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Drivers and hotspots of extinction risk in marine mammals

TitleDrivers and hotspots of extinction risk in marine mammals
Publication TypeJournal Article
Year of Publication2012
AuthorsDavidson, AD, Boyer, AG, Kim, H, Pompa-Mansilla, S, Hamilton, MJ, Costa, DP, Ceballos, G, Brown, JH
JournalProc. Nat. Acad. Sci.Proc. Nat. Acad. Sci.Proc. Nat. Acad. Sci.
Keywordsand endangered species | life history | random forest models, GIS and oceanography, International Union for the Conservation of Nature Red List | threatened

The world’s oceans are undergoing profound changes as a result
of human activities. However, the consequences of escalating human
impacts on marine mammal biodiversity remain poorly understood.
The International Union for the Conservation of Nature
(IUCN) identifies 25% of marine mammals as at risk of extinction,
but the conservation status of nearly 40% of marine mammals
remains unknown due to insufficient data. Predictive models of
extinction risk are crucial to informing present and future conservation
needs, yet such models have not been developed for
marine mammals. In this paper, we: (i) used powerful machinelearning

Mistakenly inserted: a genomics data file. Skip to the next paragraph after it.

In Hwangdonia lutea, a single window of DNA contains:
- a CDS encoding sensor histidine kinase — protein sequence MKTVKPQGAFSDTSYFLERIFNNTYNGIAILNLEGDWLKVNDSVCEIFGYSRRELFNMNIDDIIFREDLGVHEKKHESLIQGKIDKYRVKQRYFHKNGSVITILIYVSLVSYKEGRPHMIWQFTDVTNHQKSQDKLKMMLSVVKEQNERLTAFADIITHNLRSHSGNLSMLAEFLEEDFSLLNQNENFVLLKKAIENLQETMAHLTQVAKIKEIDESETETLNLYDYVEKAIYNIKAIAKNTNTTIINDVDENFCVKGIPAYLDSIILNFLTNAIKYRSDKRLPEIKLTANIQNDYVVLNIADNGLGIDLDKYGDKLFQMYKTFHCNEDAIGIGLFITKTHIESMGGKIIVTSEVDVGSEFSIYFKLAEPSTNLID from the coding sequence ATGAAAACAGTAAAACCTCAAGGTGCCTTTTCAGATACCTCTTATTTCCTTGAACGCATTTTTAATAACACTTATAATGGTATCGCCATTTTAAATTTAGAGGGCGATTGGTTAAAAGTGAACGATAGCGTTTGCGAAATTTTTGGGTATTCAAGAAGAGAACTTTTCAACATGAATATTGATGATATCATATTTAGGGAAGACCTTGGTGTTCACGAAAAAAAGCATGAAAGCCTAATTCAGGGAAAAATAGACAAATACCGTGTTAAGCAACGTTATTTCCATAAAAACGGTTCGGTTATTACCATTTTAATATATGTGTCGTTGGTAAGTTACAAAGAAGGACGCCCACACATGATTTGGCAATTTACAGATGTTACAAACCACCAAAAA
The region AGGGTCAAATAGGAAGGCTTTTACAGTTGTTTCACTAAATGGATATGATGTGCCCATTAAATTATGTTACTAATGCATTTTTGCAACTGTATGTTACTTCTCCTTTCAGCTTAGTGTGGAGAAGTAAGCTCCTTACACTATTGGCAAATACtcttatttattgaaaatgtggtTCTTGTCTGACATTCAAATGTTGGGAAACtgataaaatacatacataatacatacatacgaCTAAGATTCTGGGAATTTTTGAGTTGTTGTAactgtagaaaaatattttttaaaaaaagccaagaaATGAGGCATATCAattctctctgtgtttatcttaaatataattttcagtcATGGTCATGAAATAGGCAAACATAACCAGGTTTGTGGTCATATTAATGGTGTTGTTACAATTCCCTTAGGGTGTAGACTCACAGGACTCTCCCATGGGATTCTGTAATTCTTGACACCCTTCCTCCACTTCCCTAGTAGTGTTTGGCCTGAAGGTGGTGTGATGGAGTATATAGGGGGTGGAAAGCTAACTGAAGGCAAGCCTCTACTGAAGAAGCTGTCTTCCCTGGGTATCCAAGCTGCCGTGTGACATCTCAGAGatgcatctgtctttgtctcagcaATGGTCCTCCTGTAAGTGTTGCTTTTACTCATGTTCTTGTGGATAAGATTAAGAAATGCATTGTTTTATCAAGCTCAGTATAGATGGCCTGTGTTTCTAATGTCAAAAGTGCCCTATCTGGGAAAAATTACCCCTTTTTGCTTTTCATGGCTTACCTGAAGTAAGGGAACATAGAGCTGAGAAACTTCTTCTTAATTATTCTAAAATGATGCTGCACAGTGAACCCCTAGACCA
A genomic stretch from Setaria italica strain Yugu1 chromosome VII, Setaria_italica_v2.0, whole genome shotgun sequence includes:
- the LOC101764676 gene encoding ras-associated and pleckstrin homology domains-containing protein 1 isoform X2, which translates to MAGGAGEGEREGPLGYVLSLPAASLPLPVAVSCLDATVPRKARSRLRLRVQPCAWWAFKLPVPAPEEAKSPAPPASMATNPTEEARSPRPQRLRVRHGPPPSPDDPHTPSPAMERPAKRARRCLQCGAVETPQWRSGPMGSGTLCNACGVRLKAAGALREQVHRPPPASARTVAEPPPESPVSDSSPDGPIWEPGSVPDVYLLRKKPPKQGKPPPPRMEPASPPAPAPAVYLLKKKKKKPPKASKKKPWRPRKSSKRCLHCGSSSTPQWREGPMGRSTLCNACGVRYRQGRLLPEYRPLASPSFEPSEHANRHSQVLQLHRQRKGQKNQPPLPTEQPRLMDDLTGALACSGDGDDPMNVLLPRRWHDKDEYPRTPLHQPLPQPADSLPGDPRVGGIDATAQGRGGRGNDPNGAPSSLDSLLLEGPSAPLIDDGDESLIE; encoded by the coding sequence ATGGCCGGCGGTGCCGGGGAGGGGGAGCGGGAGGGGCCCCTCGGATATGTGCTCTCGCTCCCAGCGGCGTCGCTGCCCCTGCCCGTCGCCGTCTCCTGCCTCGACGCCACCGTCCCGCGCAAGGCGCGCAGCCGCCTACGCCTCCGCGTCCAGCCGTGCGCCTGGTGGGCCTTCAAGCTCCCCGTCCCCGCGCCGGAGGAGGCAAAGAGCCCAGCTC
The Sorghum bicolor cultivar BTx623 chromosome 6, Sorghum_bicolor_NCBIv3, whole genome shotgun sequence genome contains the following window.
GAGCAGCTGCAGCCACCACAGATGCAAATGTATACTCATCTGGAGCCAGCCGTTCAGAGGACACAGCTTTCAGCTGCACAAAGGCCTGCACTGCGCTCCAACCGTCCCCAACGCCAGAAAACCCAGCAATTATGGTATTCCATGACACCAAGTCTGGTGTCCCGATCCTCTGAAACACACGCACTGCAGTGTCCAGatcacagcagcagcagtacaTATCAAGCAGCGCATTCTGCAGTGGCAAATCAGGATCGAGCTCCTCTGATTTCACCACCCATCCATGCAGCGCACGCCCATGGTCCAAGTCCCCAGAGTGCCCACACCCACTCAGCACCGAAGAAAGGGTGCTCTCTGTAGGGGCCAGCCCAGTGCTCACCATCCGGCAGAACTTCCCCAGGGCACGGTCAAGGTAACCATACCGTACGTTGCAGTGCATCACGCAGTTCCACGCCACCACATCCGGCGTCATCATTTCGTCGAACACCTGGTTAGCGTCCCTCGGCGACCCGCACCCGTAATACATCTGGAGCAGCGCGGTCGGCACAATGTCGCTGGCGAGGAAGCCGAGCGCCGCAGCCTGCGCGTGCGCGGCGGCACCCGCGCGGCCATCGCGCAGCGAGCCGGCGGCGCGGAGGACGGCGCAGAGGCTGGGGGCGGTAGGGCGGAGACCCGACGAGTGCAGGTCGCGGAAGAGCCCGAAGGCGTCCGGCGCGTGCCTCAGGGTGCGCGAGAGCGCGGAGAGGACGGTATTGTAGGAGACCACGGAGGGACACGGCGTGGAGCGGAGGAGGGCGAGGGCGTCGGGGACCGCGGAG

and spatial-modeling approaches to understand the intrinsic
and extrinsic drivers of marine mammal extinction risk; (ii)
used this information to predict risk across all marine mammals,
including IUCN “Data Deficient” species; and (iii) conducted a spatially
explicit assessment of these results to understand how risk is
distributed across the world’s oceans. Rate of offspring production
was the most important predictor of risk. Additional predictors
included taxonomic group, small geographic range area, and small
social group size. Although the interaction of both intrinsic and
extrinsic variables was important in predicting risk, overall, intrinsic
traits were more important than extrinsic variables. In addition
to the 32 species already on the IUCN Red List, our model identified
15 more species, suggesting that 37% of all marine mammals
are at risk of extinction. Most at-risk species occur in coastal areas
and in productive regions of the high seas. We identify 13 global
hotspots of risk and show how they overlap with human impacts
and Marine Protected Areas.

Short TitleProceedings of the National Academy of SciencesProceedings of the National Academy of Sciences
Alternate JournalProceedings of the National Academy of Sciences